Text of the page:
Derivation and Validation of Diagnostic Thresholds for Central Blood Pressure Measurements Based on Long-Term Cardiovascular Risks

Study Questions:

What is the threshold of central blood pressure (CBP) for diagnosing hypertension?


This was an analysis of individuals from two independently and prospectively recruited and longitudinally followed Taiwanese cohorts. The derivation cohort (for generating diagnostic thresholds for CBP) included 1,272 normotensive and untreated hypertensive patients with a median follow-up of 15 years. The derived thresholds were tested in a separate validation cohort (2,501 individuals with a median follow-up of 10 years). CBP was measured with carotid tonometry in the derivation cohort; radial artery tonometry with a generalized transfer function was used for CBP measurement in the validation cohort. Mortality was the main study endpoint. Participants did not have pre-existing cardiovascular disease.


Central systolic blood pressure and central pulse pressure were significantly associated with cardiovascular mortality (hazard ratio [HR], 1.149; 95% confidence interval [CI], 1.032-1.279 and HR, 1.102; 95% CI, 1.027-1.182), total mortality (HR, 1.09; 95% CI, 1.031-1.152 and HR, 1.065; 95% CI, 1.027-1.104), and stroke mortality (HR, 1.257; 95% CI, 1.07-1.476 and HR, 1.117; 95% CI, 1.003-1.243) in the validation cohort, respectively (p < 0.01 for all). Cuff had a significant association only with total mortality (HR, 1.061; 95% CI, 1.004-1.122) and stroke mortality (HR, 1.204; 95% CI, 1.025-1.415). A CBP value of 130/90 mm Hg was associated with better discriminatory ability than other diagnostic thresholds for defining hypertension.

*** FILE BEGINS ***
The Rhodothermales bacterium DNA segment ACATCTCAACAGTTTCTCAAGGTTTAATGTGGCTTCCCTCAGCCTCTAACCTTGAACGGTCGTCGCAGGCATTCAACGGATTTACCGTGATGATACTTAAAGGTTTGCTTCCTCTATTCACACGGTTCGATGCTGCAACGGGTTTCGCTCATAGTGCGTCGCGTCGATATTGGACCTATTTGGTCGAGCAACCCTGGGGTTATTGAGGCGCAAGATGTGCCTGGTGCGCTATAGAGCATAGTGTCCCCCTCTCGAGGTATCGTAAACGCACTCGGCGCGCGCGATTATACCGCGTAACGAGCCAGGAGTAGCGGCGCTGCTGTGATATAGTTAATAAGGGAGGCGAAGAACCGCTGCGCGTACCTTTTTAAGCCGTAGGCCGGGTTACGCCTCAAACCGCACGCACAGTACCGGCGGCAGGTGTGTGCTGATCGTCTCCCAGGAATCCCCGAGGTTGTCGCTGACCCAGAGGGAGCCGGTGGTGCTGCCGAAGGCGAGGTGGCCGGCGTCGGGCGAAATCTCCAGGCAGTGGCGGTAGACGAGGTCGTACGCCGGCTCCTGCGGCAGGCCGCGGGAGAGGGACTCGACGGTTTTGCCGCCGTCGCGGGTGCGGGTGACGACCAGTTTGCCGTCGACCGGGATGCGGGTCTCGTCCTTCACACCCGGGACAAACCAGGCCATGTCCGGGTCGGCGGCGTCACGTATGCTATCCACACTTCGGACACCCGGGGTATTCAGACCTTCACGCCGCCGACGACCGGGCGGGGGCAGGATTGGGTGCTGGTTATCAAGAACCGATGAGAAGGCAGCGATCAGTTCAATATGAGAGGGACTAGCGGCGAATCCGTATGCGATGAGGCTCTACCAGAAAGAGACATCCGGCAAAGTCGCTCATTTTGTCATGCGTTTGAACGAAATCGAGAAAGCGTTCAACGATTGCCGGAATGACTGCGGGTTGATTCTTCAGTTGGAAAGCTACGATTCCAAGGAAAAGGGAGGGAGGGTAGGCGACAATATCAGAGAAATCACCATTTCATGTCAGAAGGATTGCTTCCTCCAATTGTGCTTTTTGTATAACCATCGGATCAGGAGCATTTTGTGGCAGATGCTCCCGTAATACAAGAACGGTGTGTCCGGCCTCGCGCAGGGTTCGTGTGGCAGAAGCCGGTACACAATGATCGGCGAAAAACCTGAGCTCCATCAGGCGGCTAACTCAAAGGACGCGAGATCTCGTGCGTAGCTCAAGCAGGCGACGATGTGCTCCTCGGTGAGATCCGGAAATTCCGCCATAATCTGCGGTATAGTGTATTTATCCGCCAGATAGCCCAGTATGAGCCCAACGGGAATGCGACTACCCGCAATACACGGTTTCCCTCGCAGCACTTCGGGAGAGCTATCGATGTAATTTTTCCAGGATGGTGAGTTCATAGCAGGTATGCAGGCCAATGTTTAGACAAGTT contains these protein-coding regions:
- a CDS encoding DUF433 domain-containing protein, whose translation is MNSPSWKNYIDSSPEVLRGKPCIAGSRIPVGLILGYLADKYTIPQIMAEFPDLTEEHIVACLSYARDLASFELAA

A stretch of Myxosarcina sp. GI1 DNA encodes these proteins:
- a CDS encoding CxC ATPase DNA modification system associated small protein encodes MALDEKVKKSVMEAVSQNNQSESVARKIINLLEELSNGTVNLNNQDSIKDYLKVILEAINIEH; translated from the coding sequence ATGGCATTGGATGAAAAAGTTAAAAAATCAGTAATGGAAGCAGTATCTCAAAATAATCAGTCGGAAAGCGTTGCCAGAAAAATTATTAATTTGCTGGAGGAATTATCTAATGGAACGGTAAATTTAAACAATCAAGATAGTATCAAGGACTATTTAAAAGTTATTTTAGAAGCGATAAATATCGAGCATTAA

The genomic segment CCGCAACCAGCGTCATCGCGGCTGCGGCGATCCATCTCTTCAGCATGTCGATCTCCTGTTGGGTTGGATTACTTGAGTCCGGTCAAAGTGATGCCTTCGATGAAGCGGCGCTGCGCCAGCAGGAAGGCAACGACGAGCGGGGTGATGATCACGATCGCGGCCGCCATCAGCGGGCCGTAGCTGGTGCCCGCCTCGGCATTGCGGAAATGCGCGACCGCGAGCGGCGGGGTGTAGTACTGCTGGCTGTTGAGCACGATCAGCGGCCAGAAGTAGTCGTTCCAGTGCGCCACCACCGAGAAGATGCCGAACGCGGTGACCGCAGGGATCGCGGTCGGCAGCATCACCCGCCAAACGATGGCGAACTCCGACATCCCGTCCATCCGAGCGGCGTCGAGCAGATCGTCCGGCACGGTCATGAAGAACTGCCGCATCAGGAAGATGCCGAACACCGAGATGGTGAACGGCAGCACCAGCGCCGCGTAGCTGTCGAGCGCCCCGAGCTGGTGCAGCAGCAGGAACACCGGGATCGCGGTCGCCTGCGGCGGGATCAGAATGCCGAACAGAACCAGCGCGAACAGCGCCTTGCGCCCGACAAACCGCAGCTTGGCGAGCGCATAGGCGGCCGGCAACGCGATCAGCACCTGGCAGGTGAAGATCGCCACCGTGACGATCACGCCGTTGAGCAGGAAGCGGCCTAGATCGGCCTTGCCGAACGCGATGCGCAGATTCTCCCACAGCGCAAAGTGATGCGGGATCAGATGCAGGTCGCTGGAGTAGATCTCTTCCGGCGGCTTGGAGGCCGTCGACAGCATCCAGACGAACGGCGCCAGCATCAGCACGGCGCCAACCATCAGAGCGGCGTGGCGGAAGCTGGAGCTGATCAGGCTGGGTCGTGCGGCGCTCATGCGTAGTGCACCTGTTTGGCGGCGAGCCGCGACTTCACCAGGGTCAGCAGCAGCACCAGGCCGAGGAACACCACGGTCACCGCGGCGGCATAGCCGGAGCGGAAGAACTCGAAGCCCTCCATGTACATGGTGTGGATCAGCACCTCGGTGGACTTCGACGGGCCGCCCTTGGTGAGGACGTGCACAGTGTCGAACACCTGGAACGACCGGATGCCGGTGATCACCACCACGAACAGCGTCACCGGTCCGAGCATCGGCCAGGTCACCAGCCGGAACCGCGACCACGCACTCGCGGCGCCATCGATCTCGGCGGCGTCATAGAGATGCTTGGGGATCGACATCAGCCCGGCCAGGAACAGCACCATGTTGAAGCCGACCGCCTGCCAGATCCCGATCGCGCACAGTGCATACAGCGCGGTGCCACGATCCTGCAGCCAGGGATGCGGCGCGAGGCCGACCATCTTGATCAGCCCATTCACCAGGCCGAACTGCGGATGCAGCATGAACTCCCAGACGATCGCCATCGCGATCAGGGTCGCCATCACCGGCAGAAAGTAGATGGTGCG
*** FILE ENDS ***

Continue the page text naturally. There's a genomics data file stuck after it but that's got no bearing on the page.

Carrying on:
In a validation cohort of Taiwanese subjects, a CBP of 130/90 mm Hg is characterized by greater discriminatory power for long-term events than other diagnostic thresholds.


This is a useful contribution to define diagnostic thresholds of CBP for the diagnosis of hypertension. Such thresholds have not been investigated in longitudinal event-based studies in the past, and CBP may be relevant for predicting cardiovascular outcomes. The limitations of the study aside (including generalizability to other populations and the use of two distinct measurement devices for CBP in the two cohorts), this study is an important step in establishing the diagnostic threshold of CBP for hypertension. Future work should validate this threshold and its response to antihypertensive therapy.

Clinical Topics: Prevention, Hypertension

Keywords: Stroke, Cardiovascular Diseases, Risk Factors, Blood Pressure, Blood Pressure Determination, Hypertension

< Back to Listings